Peter Orlovsky; What’s our work for Friday?
AG: Homework is to write a sonnet next – ABABCDCDEFEFGG – Shakesperean-type sonnet, simple Shakespearean easy sonnet. We’ve all done quatrains, now pentametric, basically pentametric quatrains, of course double-rhyme – ABABCDCDEFEFGG. And also read through all the Shakespeare Sonnets that you’ve got there , and if you can, get hold of all of the Shakespeare Sonnets and read them through like a novel
Student: Would you repeat that rhyme form again slowly?
AG: AB AB – CD CD – EF EF – GG! – So, write a Sonnet and read through all the Shakespeare Sonnets and if you can get a volume of Shakespeare Sonnets read them through because it’s a great novel! – And the plot is, he falls in love with this kid and tells him to get married and have children and then the kid makes it with him and he gets real happy, and then the kid makes it with another poet and he gets real mad! – and the kid makes it with Shakespeare’s girlfriend who’s a dark lady, and then they get clap!- and they’re all entangled in each other’s clap, and then the kid puts him down and he curses the kid at the end, and then at the end he kisses it off with a couple of lines about Eros. So there’s a whole novel about going back and forth.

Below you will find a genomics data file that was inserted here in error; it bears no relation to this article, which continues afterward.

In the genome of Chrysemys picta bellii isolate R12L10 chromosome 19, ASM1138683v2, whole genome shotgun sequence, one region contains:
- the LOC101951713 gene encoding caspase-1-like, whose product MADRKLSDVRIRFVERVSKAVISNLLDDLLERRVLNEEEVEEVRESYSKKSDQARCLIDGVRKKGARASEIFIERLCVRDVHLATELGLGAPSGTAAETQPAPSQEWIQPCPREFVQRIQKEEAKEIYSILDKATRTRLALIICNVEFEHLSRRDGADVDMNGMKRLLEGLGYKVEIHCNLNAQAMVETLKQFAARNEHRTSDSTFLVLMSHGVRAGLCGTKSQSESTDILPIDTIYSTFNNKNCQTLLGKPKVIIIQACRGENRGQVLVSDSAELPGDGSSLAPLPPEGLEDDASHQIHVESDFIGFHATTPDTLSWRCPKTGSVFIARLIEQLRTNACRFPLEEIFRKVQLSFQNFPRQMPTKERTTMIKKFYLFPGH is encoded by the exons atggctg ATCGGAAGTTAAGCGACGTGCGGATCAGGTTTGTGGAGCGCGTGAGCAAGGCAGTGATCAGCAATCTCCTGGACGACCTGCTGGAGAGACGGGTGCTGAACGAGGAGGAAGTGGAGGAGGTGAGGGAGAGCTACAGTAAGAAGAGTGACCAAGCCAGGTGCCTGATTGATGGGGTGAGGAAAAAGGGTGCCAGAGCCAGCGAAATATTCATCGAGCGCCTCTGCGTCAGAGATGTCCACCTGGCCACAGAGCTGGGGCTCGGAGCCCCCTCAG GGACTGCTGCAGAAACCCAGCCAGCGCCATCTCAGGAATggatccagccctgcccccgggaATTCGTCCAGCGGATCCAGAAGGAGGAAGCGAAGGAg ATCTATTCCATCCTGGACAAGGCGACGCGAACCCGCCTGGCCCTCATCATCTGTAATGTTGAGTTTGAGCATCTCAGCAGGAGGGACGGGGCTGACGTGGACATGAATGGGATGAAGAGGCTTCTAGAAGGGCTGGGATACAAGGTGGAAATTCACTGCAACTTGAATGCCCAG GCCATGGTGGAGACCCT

[class ends – ambient sound – overheard – Student (to Allen): What was the poetry… I’ve never been to a poetry class before, but, if people read it, read it aloud and… AG: It’s much (more) powerful. You see, originally it was song, it was.. Student: ..meant to be.. AG: Originally, way way way back, Homer would chant it…because.. it was never written down until afterwards. Most of the world’s poetry wasn’t written down. I mean, since the invention of the printing press.. It gets a little more… ]
[Audio for the above can be heard here, beginning at approximately seventy-four-and-three-quarter minutes in and concluding at the end of the tape]